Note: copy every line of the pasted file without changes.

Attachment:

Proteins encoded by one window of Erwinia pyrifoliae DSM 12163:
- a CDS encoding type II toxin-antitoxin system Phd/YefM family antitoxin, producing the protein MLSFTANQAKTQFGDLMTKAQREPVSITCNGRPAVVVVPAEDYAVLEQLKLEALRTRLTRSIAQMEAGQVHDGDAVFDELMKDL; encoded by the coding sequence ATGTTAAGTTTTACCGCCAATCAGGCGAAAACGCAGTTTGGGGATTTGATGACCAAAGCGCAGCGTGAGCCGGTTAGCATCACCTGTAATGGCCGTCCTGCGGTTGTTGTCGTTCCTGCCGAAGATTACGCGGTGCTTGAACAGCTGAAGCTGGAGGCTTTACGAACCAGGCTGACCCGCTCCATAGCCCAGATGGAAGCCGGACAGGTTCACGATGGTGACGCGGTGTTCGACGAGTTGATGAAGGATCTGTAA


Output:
Proteins encoded by one window of Erwinia pyrifoliae DSM 12163:
- a CDS encoding type II toxin-antitoxin system Phd/YefM family antitoxin, producing the protein MLSFTANQAKTQFGDLMTKAQREPVSITCNGRPAVVVVPAEDYAVLEQLKLEALRTRLTRSIAQMEAGQVHDGDAVFDELMKDL; encoded by the coding sequence ATGTTAAGTTTTACCGCCAATCAGGCGAAAACGCAGTTTGGGGATTTGATGACCAAAGCGCAGCGTGAGCCGGTTAGCATCACCTGTAATGGCCGTCCTGCGGTTGTTGTCGTTCCTGCCGAAGATTACGCGGTGCTTGAACAGCTGAAGCTGGAGGCTTTACGAACCAGGCTGACCCGCTCCATAGCCCAGATGGAAGCCGGACAGGTTCACGATGGTGACGCGGTGTTCGACGAGTTGATGAAGGATCTGTAA